2)  The Goodwill and Cooperation of the Faculty in Regards to Catholic Identity - Of course, without strong leadership articulating and reinforcing exactly what the clear definition of "Catholic identity" means, faculty members and groups within the faculty tend to break into factions, each with their own vision or visions. That the Faculty Senate, after a canvass of the faculty in 2008, declared that the University, in the hiring of faculty, should set aside any concerns as to the school’s Catholic identity, seems to indicate that out of this muddle of visions about the Catholic identity of Notre Dame – to even what such a phrase as "Catholic identity" actually means – the faculty’s interest in defining a such a vision in this regard has been shelved in favor of having no vision at all. To think that Notre Dame will continue to provide a full and vibrant Catholic education with a faculty comprised of more and more members that either do not share or do not value (or neither share nor value) the faith the school was founded on is to embrace a hope that is neither logically tenable nor statistically likely.

3) A Student Body Educated in their Faith - At the time of Land O' Lakes, your average Catholic college student entered the hallowed halls of ivy having had their Baltimore Catechism drilled into their heads, and now would take the next step of learning how to examine their faith (and its claims) critically.  For such a student well-schooled in the basics of the faith, voices of dissent and even hostility to Church teaching provided a challenge and an opportunity for reflection, growth, and deepening of the understanding of their faith.  However, the last 30 some-odd years of Catholic doctrinal education for elementary through high school age has been an unmitigated disaster: your average teenage Catholic, whether he/she has gone to Catholic schools or had to rely on C.C.D. (which was rather markedly reduced during this time from "Confraternity of Christian Doctrine" to "Catechetically Clueless Daycare"), enters the challenge of higher education rather ignorant as to the basic beliefs of their faith.  They are thus ill-prepared to subject the claims of the Catholic faith - something they have only a tenuous grasp on to begin with - to higher criticism; for such a student, subjecting something they have only a superficial understanding of to higher criticism will merely overwhelm them, and serve only to reinforce the relativism and unhealthy skepticism (that is, a skepticism that is skeptical of everything except its own presuppositions) that they have absorbed as the default position of modern American culture.  The students themselves seemed to have sensed this, as from my days as an undergraduate student through to present time, I have seen an almost yearly call from student representatives for additional class offerings in the fundamentals of the Catholic faith.  Therefore, the model for educating the average Catholic college student proposed 40 years ago does not match the reality of the needs of the Catholic college student today.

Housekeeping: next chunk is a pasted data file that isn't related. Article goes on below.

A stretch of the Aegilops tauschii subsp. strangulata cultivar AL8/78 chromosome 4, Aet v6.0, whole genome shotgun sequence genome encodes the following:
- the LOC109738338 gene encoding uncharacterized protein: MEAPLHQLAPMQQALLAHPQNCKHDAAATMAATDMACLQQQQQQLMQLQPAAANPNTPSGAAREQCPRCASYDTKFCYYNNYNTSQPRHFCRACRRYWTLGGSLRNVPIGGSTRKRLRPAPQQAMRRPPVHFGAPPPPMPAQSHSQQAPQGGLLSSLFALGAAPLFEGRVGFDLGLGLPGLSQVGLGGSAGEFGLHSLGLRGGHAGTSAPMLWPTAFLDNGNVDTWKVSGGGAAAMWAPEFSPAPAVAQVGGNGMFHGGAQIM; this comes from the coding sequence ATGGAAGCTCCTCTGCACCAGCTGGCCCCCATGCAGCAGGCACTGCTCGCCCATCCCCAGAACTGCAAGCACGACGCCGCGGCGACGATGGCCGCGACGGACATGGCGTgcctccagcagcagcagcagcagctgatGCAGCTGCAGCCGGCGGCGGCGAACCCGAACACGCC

Given this, is it not possible that Land O' Lakes went too far in its insistence on total autonomy from the institutional Church?  Surely, for Notre Dame to be a true university, the institutional Church cannot be the only voice that matters, nor need it even be the primary voice; however, for Notre Dame to be a truly Catholic university, does not the institutional Church deserve to have a place at the table - perhaps, even a privileged one?  Could there not be a fertile middle ground between the extreme positions of either a) Notre Dame being governed by Rome or its founding order on one hand or b) total autonomy on the other?  Must every suggestion that Notre Dame’s Catholic identity could benefit from a more constructive involvement with the institutional Church be met with outcries that those doing the suggesting are trying to turn Notre Dame into a pseudo-seminary?

_____________________


Tune in later this week for Part 2....